Third, I can see this being used by certain guides and outfitters for novice hunters. The ability to double check which animal a person is going to shoot and where the shot will go can avoid a lot of mistakes and needless suffering from the game.
Here's the other thing about this technology--this is only the beginning. Whether we like it or not we're going to see more sophisticated electronics integrated into our gear. In the not too distant future we'll have rangefinders that can gauge the windspeed between the shooter and target. And, more and more, our smartphones, firearms and optics are all going to be speaking to each other in an integrated and seamless fashion with all kinds or real world data that affects our shooting.
Where the line is drawn between ethical and unethical hunting is always up for debate and while we can argue this in public, the ultimate answer always lies with the person behind the trigger in the field. It's just as easy to take an unethical shot with an iron-sighted muzzleloader as it is with the latest gizmo. But I'm glad we're having the debate.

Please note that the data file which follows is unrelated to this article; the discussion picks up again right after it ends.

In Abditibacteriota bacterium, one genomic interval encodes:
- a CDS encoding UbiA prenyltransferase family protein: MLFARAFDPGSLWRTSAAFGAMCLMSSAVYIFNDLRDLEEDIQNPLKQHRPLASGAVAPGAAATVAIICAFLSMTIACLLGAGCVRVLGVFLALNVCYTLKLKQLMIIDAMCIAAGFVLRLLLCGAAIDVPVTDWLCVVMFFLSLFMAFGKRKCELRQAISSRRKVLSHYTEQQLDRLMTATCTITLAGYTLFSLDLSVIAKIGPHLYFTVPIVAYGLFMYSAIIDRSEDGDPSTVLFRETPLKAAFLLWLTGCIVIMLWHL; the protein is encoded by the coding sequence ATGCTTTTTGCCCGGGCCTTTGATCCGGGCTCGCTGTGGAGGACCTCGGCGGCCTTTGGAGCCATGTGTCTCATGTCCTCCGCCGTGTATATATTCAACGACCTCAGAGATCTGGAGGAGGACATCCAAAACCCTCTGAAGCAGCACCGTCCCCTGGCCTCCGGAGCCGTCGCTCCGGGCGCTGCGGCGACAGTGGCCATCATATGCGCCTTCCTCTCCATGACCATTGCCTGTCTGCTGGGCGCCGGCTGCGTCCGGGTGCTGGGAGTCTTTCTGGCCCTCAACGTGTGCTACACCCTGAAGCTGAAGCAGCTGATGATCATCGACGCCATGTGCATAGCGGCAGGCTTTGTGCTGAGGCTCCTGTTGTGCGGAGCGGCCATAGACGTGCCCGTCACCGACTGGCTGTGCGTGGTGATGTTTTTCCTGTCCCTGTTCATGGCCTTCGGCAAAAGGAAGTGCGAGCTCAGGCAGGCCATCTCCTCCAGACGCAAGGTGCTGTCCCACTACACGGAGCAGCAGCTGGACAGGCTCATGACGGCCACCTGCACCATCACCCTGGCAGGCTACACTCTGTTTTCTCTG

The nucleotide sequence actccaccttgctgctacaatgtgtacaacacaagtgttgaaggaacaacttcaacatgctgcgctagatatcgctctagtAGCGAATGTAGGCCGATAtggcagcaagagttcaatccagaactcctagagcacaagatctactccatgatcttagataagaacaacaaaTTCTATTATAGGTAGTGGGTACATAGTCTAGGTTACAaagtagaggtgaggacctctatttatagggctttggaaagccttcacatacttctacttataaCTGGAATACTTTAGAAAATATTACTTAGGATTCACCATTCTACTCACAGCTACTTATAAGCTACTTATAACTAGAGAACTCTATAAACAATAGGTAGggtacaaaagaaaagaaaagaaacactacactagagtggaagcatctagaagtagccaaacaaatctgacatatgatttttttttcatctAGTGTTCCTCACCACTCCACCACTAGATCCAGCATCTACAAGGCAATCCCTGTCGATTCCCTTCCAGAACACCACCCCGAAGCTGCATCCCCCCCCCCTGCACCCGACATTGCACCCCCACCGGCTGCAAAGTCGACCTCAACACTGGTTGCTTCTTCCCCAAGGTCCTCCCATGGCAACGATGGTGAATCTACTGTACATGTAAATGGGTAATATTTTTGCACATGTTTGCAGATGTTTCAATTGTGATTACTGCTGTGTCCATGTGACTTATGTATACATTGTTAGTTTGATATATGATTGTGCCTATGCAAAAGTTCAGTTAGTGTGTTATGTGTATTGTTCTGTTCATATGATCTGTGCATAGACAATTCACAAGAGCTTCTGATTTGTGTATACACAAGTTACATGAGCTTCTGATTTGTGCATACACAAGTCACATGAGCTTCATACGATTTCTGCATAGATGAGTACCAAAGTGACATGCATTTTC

+3 Good Comment? | | Report
from DSMbirddog wrote 1 year 15 weeks ago

This was a good read and I appreciated the explanation of the system. It wouldn't be for me I'm afraid given that the shooter doesn't even actually pull the trigger for the shot. The price at this time is prohibitive but I'm sure as time passes it will go down. I would say it was probably just a matter of time until some techie figured this out. Today we have handheld laser rangefinders that factor in the inclination to the target it was just a metter of adding the ballistics to it.

+1 Good Comment? | | Report
from hzatiger wrote 1 year 15 weeks ago

Not cool. Good for the Armed Forces though. I think the point of hunting is putting in the work, taking the shot, and hopefully hitting the target if you did everything correctly right?

+2 Good Comment? | | Report
from Blue Ox wrote 1 year 15 weeks ago

I'll stick with my iron sights & instinct, thank you very much.

+2 Good Comment? | | Report